Presentation on theme: "Lecture 20 Witchcraft, social action and morality."— Presentation transcript:
Lecture 20 Witchcraft, social action and morality
Kapferer: Rationality and creativity The analyst often imposes his or her own rationality Structural functionalist analysis – translating the irrational into the rational
John Middleton: Lugbara witchcraft Inherent power – evoked by jealousy or hostility Witchcraft vs. invocation of the ancestors Witchcraft follows the dynamics of social tensions Witchcraft is not real, but suspicions and accusations are Refusal to study local practice in its own terms.
Magic as a source of knowledge Need to bracket off local practice from Western conceptions of rationality Creative - not part of a bounded, coherent system of knowledge Sorcery and witchcraft are metacosmologies Create new knowledge and understanding Address the pragmatic, immediately felt issues
Isak Niehaus: Zombies in South Africa Witchcraft and sorcery is deeply ambiguous Three aspects of witchcraft: –discourse or moral commentary –a mode of social action –subjective experience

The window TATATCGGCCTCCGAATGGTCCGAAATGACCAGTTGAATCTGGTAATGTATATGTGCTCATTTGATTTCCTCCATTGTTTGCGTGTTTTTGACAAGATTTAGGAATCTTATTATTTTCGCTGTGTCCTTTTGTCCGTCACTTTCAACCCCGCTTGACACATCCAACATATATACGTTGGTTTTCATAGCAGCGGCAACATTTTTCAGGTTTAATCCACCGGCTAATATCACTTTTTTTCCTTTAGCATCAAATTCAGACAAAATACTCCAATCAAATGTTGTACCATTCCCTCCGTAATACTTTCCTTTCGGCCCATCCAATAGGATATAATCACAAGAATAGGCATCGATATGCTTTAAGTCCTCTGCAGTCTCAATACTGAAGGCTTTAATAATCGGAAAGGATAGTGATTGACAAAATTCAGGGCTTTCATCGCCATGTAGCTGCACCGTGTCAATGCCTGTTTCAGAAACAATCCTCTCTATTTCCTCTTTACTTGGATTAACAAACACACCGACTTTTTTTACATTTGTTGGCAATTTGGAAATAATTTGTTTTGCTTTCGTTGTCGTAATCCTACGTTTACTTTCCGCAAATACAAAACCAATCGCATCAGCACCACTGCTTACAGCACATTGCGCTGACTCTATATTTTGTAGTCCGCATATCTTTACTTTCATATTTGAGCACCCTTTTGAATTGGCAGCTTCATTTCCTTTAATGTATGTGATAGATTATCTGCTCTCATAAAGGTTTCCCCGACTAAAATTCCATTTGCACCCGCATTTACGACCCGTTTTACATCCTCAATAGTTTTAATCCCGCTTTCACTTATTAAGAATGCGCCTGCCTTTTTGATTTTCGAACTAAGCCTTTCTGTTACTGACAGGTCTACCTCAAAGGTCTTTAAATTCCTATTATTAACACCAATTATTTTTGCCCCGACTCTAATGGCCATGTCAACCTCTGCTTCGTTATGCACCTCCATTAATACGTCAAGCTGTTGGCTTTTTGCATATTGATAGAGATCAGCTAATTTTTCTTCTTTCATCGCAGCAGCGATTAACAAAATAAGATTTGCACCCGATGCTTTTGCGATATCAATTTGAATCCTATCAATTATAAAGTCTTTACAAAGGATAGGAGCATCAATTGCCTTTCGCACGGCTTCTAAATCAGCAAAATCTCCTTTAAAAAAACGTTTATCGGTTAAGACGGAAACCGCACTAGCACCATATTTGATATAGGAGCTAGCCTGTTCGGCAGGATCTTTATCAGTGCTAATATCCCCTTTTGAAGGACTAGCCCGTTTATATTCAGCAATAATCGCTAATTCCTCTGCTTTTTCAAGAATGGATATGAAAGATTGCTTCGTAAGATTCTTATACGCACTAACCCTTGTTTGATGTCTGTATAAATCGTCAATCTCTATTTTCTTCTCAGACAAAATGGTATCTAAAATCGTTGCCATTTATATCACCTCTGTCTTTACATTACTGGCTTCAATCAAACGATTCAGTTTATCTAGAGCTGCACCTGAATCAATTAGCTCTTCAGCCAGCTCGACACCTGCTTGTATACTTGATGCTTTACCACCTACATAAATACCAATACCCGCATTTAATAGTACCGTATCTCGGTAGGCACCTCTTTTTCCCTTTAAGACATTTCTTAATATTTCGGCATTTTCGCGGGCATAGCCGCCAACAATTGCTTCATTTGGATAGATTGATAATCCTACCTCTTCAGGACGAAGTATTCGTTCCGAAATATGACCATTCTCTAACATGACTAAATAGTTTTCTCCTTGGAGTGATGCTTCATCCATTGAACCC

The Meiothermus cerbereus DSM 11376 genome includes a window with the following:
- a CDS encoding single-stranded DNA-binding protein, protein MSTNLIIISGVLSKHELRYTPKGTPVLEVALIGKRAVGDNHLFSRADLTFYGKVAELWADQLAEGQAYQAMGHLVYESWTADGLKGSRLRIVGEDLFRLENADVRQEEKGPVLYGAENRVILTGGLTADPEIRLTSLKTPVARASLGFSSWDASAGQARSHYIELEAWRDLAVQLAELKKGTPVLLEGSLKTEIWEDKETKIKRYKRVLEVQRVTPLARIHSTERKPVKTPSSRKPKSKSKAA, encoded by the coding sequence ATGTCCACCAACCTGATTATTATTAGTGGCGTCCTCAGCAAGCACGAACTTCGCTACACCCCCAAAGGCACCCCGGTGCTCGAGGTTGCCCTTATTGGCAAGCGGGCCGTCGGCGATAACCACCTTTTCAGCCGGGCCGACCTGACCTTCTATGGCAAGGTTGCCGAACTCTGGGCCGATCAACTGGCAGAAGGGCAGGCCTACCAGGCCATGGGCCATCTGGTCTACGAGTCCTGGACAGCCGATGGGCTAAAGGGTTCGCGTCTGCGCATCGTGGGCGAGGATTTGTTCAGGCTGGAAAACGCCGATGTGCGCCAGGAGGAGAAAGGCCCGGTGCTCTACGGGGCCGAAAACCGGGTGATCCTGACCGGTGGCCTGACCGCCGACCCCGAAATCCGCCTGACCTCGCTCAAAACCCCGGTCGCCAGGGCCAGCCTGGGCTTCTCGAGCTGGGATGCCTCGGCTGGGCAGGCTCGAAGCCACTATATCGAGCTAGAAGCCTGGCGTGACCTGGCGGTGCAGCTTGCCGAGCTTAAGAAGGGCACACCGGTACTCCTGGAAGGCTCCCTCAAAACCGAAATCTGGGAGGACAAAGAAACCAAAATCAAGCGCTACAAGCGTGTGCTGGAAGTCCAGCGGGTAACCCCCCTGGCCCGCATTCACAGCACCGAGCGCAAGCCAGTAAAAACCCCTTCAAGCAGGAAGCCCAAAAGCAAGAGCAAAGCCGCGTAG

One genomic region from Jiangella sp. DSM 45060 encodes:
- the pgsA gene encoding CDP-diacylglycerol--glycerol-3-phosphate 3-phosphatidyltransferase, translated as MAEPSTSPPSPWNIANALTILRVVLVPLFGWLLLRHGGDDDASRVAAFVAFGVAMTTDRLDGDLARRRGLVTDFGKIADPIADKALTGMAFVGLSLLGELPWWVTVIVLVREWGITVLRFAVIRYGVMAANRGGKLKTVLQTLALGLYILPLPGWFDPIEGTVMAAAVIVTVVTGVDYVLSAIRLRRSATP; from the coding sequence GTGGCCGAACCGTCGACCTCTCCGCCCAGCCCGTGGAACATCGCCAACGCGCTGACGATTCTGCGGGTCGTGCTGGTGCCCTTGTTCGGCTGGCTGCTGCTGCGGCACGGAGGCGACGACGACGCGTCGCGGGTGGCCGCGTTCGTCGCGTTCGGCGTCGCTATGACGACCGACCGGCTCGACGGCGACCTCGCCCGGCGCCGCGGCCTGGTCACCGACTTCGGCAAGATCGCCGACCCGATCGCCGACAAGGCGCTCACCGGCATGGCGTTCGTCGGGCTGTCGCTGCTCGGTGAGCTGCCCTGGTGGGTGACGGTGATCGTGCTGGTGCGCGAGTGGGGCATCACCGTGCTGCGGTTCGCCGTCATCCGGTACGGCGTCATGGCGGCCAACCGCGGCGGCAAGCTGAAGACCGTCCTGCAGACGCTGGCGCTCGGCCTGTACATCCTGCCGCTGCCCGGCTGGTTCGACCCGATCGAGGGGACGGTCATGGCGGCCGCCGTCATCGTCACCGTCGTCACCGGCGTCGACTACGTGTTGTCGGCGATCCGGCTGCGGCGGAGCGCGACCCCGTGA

Narratives of zombies as discourse Satire or commentary on the prevailing experience of domination Objectify power relations Metaphorically witches possess the same attributes as white employers Imagery recalls the experience of slavery and migrant labour Reflects upon the dependence of dominated persons
Accusations as social action The ambiguity of witchcraft In actuality those most often accused were subordinate, elderly, and poorer persons Accusers were primarily members of relatively better-off households Accusers feared witches would capture their descendents Explains how the poor managed to survive
The subjective reality of zombies Witches and zombies are omnipresent but unseen Constructed complex webs of evidence: Dreams and hallucinations Personal experience of death Prophesy Rumours Local cultural imagination
Indeterminacy Power and appeal of witchcraft Allows for inconsistencies and alternative interpretations No single hegemonic interpretation
Nils Bubant: Sorcery and corruption in Indonesia Ambivalance: –Both hidden and immoral –Simultaneously reprehensible and inescapable Success in democratic politics is itself magical Corruption or mutual help? Illegitimate knowledge or protective magic? Condemned but at the heart of ones own practice
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